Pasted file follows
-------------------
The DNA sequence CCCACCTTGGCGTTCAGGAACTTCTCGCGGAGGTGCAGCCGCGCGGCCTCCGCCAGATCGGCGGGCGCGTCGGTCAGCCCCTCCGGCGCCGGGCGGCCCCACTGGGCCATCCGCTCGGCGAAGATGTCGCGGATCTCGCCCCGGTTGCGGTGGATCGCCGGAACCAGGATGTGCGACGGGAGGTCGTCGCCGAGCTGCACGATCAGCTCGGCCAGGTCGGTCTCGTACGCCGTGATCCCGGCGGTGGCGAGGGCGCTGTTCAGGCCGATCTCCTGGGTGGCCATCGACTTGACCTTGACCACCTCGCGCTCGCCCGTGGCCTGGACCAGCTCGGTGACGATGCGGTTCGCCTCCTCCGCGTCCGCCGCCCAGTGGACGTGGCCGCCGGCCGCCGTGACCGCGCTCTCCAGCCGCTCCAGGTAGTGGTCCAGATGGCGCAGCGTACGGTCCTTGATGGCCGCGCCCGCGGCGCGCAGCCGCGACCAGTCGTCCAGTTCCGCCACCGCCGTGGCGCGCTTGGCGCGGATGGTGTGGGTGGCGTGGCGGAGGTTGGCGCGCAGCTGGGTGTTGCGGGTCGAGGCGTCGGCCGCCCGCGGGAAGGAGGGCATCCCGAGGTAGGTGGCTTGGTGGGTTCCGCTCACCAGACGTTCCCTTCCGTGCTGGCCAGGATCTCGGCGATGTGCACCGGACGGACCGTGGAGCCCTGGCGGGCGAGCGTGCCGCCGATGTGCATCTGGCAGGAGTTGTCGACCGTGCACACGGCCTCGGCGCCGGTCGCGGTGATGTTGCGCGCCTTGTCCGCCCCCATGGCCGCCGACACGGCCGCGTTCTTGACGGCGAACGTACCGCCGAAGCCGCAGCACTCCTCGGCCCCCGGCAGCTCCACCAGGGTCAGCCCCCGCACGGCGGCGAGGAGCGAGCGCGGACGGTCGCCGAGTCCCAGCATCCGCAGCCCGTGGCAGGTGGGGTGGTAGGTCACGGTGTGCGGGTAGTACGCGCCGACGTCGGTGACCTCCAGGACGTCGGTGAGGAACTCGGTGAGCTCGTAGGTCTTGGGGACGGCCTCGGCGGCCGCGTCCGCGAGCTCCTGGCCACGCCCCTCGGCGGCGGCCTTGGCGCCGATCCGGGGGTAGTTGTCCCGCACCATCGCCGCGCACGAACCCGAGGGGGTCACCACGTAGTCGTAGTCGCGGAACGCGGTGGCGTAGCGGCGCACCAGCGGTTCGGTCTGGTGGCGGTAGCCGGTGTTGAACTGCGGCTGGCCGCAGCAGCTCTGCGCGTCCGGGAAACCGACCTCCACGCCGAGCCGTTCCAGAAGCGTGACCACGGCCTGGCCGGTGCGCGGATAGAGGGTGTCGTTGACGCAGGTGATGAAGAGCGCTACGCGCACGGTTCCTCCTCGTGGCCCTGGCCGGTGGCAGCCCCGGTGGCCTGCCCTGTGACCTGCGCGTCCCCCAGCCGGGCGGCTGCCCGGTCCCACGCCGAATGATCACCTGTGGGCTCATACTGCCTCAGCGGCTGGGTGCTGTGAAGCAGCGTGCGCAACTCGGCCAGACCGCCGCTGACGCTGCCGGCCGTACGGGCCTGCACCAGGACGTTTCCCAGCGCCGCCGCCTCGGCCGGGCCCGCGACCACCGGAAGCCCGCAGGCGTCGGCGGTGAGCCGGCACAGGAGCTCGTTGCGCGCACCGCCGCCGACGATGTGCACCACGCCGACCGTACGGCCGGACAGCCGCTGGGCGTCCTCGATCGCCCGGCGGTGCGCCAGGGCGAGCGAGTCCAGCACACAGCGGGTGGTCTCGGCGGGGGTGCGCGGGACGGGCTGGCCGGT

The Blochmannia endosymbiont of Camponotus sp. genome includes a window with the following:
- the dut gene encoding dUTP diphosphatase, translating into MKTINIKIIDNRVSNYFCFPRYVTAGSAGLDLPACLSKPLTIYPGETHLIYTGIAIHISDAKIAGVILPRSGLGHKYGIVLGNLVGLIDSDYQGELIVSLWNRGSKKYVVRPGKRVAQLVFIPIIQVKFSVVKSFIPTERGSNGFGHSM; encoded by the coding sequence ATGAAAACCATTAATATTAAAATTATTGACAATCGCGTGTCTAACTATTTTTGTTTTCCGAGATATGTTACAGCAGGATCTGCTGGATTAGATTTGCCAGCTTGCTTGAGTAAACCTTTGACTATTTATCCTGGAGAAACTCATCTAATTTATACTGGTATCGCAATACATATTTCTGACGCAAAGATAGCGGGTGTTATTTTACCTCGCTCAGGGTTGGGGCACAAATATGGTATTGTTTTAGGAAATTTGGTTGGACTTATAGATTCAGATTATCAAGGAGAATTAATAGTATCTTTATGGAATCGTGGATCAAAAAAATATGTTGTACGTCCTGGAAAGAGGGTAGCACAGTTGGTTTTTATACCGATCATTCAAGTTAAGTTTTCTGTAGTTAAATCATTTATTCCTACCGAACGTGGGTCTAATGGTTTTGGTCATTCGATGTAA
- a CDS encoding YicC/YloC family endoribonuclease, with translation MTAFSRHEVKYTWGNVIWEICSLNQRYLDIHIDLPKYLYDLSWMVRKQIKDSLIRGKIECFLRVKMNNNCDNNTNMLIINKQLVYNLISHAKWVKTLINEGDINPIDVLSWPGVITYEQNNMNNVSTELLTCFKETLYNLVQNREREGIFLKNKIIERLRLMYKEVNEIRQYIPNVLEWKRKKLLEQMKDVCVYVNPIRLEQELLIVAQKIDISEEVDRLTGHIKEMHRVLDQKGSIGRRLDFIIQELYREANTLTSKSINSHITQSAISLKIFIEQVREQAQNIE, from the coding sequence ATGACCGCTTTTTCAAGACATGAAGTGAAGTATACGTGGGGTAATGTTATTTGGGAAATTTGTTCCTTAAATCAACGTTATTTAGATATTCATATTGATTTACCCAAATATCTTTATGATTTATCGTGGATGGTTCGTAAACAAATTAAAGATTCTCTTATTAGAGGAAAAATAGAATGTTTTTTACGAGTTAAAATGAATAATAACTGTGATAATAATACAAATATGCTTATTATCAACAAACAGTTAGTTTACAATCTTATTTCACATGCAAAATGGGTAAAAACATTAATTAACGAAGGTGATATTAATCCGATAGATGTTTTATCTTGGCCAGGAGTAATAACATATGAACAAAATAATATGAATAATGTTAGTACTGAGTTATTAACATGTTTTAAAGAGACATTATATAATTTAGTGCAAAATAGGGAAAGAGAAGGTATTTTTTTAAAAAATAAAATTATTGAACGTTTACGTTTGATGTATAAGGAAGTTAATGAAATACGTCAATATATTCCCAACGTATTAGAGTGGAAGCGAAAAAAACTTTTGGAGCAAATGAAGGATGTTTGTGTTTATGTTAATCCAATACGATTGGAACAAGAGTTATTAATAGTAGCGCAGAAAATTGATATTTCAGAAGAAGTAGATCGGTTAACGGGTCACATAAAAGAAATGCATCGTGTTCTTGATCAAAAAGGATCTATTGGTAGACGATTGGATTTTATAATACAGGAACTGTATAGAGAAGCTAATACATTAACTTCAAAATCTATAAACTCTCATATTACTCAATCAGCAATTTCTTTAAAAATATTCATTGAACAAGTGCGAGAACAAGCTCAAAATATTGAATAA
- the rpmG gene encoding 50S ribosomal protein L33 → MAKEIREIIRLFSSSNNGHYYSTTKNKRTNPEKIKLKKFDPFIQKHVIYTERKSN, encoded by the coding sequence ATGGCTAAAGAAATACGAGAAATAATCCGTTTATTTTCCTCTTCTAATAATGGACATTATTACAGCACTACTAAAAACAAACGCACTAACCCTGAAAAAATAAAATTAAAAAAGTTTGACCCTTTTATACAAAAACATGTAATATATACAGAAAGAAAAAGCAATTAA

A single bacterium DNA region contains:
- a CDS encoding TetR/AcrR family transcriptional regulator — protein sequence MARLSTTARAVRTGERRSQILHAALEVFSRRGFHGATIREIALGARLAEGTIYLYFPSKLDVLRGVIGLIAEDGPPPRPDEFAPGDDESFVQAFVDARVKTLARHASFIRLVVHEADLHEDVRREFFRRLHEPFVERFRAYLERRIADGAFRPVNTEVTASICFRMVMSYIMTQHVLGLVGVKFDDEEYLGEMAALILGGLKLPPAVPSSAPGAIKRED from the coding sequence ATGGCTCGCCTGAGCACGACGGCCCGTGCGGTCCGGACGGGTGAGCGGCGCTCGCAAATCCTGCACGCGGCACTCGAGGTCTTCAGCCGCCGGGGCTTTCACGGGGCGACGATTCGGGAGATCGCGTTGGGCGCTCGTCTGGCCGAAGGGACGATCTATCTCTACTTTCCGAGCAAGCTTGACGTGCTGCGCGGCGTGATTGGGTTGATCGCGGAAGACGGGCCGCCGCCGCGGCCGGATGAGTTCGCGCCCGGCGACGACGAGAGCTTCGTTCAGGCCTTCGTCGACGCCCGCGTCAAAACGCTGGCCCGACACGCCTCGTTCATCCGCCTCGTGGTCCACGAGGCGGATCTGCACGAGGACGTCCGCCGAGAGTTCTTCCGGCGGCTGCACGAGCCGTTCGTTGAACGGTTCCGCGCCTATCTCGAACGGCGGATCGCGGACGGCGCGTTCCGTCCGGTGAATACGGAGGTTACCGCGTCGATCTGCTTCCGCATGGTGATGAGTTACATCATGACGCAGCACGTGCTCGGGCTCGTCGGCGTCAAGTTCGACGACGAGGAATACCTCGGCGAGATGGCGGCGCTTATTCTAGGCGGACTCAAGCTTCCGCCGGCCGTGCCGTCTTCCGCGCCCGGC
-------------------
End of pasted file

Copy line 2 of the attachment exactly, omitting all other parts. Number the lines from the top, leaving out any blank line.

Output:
The Blochmannia endosymbiont of Camponotus sp. genome includes a window with the following: